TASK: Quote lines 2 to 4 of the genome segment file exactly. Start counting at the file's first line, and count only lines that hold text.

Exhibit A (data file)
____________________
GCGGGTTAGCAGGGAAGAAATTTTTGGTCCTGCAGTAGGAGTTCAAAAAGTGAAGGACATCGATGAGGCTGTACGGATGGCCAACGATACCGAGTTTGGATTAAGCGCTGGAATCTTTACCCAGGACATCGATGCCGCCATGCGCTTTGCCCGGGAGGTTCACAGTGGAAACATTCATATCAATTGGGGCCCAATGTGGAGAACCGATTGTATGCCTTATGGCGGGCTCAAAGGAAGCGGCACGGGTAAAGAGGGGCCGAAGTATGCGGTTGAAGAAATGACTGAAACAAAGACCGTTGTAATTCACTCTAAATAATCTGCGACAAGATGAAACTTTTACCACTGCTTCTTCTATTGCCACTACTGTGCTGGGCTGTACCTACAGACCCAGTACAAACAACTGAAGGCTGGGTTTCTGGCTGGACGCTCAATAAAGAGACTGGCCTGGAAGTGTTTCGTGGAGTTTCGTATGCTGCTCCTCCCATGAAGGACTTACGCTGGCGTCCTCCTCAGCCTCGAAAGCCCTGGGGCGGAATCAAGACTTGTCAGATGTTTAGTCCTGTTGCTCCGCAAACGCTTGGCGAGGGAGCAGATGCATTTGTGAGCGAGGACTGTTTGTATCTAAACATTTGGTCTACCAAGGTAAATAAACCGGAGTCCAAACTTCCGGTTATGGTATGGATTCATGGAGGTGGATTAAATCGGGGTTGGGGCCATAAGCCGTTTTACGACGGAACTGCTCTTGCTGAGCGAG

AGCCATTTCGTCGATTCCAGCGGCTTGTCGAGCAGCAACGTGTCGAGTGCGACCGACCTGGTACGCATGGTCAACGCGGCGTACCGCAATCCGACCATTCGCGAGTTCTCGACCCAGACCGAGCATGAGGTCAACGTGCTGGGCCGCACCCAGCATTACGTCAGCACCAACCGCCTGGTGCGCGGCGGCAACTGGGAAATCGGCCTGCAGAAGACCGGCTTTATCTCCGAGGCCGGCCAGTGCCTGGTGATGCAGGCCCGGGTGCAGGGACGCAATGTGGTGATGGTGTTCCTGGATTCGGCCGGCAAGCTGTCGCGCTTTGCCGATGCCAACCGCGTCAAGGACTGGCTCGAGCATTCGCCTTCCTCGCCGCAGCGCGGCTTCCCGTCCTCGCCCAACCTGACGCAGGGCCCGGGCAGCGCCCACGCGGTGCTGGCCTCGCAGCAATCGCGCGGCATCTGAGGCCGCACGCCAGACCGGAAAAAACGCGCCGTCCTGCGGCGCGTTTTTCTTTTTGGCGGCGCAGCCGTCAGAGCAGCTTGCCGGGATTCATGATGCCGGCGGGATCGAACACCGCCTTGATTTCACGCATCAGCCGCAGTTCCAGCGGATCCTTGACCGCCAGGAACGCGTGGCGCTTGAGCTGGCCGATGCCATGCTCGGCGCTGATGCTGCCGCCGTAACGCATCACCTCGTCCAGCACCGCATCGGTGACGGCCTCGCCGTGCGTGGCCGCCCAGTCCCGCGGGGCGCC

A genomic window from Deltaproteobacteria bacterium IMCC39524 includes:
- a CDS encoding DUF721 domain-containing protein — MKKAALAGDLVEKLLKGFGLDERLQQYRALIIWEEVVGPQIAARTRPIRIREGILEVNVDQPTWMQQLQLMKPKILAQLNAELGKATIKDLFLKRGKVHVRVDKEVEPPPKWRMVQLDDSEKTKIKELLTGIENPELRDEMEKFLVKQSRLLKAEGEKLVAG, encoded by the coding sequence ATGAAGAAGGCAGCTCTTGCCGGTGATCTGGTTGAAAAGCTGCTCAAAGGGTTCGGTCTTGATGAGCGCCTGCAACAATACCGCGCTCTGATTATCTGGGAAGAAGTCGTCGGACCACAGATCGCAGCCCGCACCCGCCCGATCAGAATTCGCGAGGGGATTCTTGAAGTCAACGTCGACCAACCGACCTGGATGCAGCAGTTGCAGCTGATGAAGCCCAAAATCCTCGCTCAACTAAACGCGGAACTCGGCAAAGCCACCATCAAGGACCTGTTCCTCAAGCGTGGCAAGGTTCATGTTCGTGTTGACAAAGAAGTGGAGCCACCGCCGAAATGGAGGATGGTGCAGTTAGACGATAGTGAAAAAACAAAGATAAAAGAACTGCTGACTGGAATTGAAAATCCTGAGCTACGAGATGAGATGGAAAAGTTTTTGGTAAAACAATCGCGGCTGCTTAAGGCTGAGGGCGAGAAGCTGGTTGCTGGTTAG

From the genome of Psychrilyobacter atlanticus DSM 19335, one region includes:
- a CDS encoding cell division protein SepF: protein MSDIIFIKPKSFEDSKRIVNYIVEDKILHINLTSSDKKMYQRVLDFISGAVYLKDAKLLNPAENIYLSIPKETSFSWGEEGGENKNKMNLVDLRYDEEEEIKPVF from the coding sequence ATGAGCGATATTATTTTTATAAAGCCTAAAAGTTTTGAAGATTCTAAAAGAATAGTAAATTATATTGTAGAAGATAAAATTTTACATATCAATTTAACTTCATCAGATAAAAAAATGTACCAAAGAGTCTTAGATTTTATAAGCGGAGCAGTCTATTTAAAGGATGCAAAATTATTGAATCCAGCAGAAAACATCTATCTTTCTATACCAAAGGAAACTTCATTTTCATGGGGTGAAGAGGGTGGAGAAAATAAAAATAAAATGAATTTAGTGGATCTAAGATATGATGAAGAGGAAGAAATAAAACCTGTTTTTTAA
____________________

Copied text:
AGCCATTTCGTCGATTCCAGCGGCTTGTCGAGCAGCAACGTGTCGAGTGCGACCGACCTGGTACGCATGGTCAACGCGGCGTACCGCAATCCGACCATTCGCGAGTTCTCGACCCAGACCGAGCATGAGGTCAACGTGCTGGGCCGCACCCAGCATTACGTCAGCACCAACCGCCTGGTGCGCGGCGGCAACTGGGAAATCGGCCTGCAGAAGACCGGCTTTATCTCCGAGGCCGGCCAGTGCCTGGTGATGCAGGCCCGGGTGCAGGGACGCAATGTGGTGATGGTGTTCCTGGATTCGGCCGGCAAGCTGTCGCGCTTTGCCGATGCCAACCGCGTCAAGGACTGGCTCGAGCATTCGCCTTCCTCGCCGCAGCGCGGCTTCCCGTCCTCGCCCAACCTGACGCAGGGCCCGGGCAGCGCCCACGCGGTGCTGGCCTCGCAGCAATCGCGCGGCATCTGAGGCCGCACGCCAGACCGGAAAAAACGCGCCGTCCTGCGGCGCGTTTTTCTTTTTGGCGGCGCAGCCGTCAGAGCAGCTTGCCGGGATTCATGATGCCGGCGGGATCGAACACCGCCTTGATTTCACGCATCAGCCGCAGTTCCAGCGGATCCTTGACCGCCAGGAACGCGTGGCGCTTGAGCTGGCCGATGCCATGCTCGGCGCTGATGCTGCCGCCGTAACGCATCACCTCGTCCAGCACCGCATCGGTGACGGCCTCGCCGTGCGTGGCCGCCCAGTCCCGCGGGGCGCC

A genomic window from Deltaproteobacteria bacterium IMCC39524 includes:
- a CDS encoding DUF721 domain-containing protein — MKKAALAGDLVEKLLKGFGLDERLQQYRALIIWEEVVGPQIAARTRPIRIREGILEVNVDQPTWMQQLQLMKPKILAQLNAELGKATIKDLFLKRGKVHVRVDKEVEPPPKWRMVQLDDSEKTKIKELLTGIENPELRDEMEKFLVKQSRLLKAEGEKLVAG, encoded by the coding sequence ATGAAGAAGGCAGCTCTTGCCGGTGATCTGGTTGAAAAGCTGCTCAAAGGGTTCGGTCTTGATGAGCGCCTGCAACAATACCGCGCTCTGATTATCTGGGAAGAAGTCGTCGGACCACAGATCGCAGCCCGCACCCGCCCGATCAGAATTCGCGAGGGGATTCTTGAAGTCAACGTCGACCAACCGACCTGGATGCAGCAGTTGCAGCTGATGAAGCCCAAAATCCTCGCTCAACTAAACGCGGAACTCGGCAAAGCCACCATCAAGGACCTGTTCCTCAAGCGTGGCAAGGTTCATGTTCGTGTTGACAAAGAAGTGGAGCCACCGCCGAAATGGAGGATGGTGCAGTTAGACGATAGTGAAAAAACAAAGATAAAAGAACTGCTGACTGGAATTGAAAATCCTGAGCTACGAGATGAGATGGAAAAGTTTTTGGTAAAACAATCGCGGCTGCTTAAGGCTGAGGGCGAGAAGCTGGTTGCTGGTTAG